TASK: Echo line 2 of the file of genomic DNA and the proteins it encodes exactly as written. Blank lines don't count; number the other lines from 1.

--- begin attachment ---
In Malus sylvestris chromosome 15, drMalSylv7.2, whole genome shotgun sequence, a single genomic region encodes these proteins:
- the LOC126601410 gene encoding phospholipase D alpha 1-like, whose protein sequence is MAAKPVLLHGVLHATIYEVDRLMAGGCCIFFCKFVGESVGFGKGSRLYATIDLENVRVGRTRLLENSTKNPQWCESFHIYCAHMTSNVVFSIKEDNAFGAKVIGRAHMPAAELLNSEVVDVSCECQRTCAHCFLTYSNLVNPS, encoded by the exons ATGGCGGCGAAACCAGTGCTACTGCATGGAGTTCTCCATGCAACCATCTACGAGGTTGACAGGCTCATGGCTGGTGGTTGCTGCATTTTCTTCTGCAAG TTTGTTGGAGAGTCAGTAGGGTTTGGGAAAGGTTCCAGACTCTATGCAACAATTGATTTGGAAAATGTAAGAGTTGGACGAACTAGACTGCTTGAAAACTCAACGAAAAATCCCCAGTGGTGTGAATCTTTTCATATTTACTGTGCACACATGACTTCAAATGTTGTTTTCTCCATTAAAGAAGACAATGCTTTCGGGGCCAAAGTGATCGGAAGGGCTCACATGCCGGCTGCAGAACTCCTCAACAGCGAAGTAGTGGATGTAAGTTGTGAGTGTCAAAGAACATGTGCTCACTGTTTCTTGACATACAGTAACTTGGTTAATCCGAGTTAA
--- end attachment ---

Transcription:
- the LOC126601410 gene encoding phospholipase D alpha 1-like, whose protein sequence is MAAKPVLLHGVLHATIYEVDRLMAGGCCIFFCKFVGESVGFGKGSRLYATIDLENVRVGRTRLLENSTKNPQWCESFHIYCAHMTSNVVFSIKEDNAFGAKVIGRAHMPAAELLNSEVVDVSCECQRTCAHCFLTYSNLVNPS, encoded by the exons ATGGCGGCGAAACCAGTGCTACTGCATGGAGTTCTCCATGCAACCATCTACGAGGTTGACAGGCTCATGGCTGGTGGTTGCTGCATTTTCTTCTGCAAG TTTGTTGGAGAGTCAGTAGGGTTTGGGAAAGGTTCCAGACTCTATGCAACAATTGATTTGGAAAATGTAAGAGTTGGACGAACTAGACTGCTTGAAAACTCAACGAAAAATCCCCAGTGGTGTGAATCTTTTCATATTTACTGTGCACACATGACTTCAAATGTTGTTTTCTCCATTAAAGAAGACAATGCTTTCGGGGCCAAAGTGATCGGAAGGGCTCACATGCCGGCTGCAGAACTCCTCAACAGCGAAGTAGTGGATGTAAGTTGTGAGTGTCAAAGAACATGTGCTCACTGTTTCTTGACATACAGTAACTTGGTTAATCCGAGTTAA